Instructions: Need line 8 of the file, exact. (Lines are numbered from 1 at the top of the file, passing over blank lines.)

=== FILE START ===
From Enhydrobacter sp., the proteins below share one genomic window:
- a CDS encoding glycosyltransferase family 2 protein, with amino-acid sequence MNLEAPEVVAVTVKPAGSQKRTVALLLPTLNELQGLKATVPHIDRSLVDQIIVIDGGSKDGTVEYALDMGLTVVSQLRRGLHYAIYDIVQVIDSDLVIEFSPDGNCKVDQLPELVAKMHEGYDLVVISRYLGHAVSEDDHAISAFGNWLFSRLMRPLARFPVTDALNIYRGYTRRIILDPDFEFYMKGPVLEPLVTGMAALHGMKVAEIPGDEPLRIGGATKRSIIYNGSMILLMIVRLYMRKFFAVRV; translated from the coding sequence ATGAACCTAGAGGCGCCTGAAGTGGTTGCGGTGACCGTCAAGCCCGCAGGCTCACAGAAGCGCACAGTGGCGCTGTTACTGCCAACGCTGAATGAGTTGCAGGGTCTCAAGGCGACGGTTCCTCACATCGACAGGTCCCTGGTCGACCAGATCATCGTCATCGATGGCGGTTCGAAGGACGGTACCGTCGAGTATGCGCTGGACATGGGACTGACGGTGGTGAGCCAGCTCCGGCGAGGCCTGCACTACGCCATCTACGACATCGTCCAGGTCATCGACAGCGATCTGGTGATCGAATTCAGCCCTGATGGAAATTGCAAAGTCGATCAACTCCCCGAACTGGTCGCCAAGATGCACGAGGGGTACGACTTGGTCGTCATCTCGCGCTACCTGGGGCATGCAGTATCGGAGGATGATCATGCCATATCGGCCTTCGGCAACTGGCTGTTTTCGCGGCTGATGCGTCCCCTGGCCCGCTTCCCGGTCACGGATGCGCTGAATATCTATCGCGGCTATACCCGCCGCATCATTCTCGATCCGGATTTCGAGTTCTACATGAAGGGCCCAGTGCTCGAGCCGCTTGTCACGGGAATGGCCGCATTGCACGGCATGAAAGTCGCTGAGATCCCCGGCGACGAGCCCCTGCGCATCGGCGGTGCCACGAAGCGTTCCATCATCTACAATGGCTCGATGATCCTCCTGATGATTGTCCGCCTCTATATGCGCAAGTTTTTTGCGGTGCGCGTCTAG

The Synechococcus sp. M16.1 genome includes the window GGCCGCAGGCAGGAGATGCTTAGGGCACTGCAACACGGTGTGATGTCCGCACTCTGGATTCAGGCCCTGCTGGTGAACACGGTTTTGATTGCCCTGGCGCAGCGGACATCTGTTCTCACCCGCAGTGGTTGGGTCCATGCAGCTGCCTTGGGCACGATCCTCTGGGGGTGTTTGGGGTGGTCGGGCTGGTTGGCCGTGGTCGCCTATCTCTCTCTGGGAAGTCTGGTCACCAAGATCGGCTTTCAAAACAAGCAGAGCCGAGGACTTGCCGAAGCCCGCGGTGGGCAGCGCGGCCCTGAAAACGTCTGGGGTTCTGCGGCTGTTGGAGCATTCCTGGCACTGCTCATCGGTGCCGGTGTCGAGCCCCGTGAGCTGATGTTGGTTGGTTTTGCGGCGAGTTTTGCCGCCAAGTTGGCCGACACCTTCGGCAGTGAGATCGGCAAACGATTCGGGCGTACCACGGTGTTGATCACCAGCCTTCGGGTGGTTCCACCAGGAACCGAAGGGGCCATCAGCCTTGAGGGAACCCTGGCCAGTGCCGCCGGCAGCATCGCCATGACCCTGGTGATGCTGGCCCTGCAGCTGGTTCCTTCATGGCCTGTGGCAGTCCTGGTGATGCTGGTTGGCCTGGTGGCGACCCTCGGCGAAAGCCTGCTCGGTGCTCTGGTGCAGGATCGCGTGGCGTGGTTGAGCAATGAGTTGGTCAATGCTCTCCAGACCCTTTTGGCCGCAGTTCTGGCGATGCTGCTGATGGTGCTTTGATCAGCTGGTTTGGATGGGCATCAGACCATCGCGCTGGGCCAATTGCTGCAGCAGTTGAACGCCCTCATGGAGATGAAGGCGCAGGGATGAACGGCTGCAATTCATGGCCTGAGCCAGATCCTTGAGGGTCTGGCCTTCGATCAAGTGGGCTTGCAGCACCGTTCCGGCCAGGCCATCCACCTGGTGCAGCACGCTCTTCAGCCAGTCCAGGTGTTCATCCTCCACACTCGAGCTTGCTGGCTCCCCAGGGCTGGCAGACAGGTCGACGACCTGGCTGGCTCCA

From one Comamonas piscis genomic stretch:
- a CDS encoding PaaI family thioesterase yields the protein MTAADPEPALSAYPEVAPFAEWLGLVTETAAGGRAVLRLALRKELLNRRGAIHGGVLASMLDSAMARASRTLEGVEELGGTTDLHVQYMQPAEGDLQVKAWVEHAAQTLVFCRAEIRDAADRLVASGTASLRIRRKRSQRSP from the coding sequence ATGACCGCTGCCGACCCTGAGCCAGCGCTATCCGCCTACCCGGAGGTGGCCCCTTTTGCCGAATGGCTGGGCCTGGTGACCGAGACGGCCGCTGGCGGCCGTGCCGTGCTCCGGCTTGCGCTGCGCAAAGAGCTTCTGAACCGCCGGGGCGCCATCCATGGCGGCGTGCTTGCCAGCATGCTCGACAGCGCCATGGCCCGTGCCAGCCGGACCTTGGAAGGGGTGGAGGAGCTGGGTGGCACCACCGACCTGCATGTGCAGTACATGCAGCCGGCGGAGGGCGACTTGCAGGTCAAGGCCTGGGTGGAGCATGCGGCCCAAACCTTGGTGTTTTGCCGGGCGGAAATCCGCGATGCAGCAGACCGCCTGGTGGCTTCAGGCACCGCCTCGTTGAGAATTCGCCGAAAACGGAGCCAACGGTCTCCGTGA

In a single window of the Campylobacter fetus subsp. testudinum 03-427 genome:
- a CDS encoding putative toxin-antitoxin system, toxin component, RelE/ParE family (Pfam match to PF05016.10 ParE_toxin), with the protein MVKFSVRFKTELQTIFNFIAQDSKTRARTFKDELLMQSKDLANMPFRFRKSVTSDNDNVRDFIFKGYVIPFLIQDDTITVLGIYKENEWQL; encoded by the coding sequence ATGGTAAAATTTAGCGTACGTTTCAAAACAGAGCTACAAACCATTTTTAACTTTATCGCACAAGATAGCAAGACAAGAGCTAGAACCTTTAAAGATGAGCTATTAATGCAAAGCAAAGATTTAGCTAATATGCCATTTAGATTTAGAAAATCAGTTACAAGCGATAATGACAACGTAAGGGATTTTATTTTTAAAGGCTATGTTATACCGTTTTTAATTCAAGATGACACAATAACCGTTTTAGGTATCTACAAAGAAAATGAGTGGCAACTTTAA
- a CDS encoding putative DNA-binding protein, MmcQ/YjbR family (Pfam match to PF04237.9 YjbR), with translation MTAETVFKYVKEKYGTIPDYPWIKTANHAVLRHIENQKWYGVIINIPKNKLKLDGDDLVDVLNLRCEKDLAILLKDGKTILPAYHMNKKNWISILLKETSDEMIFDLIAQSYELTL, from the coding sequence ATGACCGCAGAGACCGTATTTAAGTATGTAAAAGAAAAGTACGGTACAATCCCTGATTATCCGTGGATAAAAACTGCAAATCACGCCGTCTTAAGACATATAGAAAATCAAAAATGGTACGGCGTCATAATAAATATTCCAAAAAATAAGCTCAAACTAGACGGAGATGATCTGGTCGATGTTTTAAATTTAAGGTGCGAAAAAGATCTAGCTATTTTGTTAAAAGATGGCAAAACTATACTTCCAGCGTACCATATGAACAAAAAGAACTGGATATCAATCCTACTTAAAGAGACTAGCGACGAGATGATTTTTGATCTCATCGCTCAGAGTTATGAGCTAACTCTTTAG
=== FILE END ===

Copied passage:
- a CDS encoding putative DNA-binding protein, MmcQ/YjbR family (Pfam match to PF04237.9 YjbR), with translation MTAETVFKYVKEKYGTIPDYPWIKTANHAVLRHIENQKWYGVIINIPKNKLKLDGDDLVDVLNLRCEKDLAILLKDGKTILPAYHMNKKNWISILLKETSDEMIFDLIAQSYELTL, from the coding sequence ATGACCGCAGAGACCGTATTTAAGTATGTAAAAGAAAAGTACGGTACAATCCCTGATTATCCGTGGATAAAAACTGCAAATCACGCCGTCTTAAGACATATAGAAAATCAAAAATGGTACGGCGTCATAATAAATATTCCAAAAAATAAGCTCAAACTAGACGGAGATGATCTGGTCGATGTTTTAAATTTAAGGTGCGAAAAAGATCTAGCTATTTTGTTAAAAGATGGCAAAACTATACTTCCAGCGTACCATATGAACAAAAAGAACTGGATATCAATCCTACTTAAAGAGACTAGCGACGAGATGATTTTTGATCTCATCGCTCAGAGTTATGAGCTAACTCTTTAG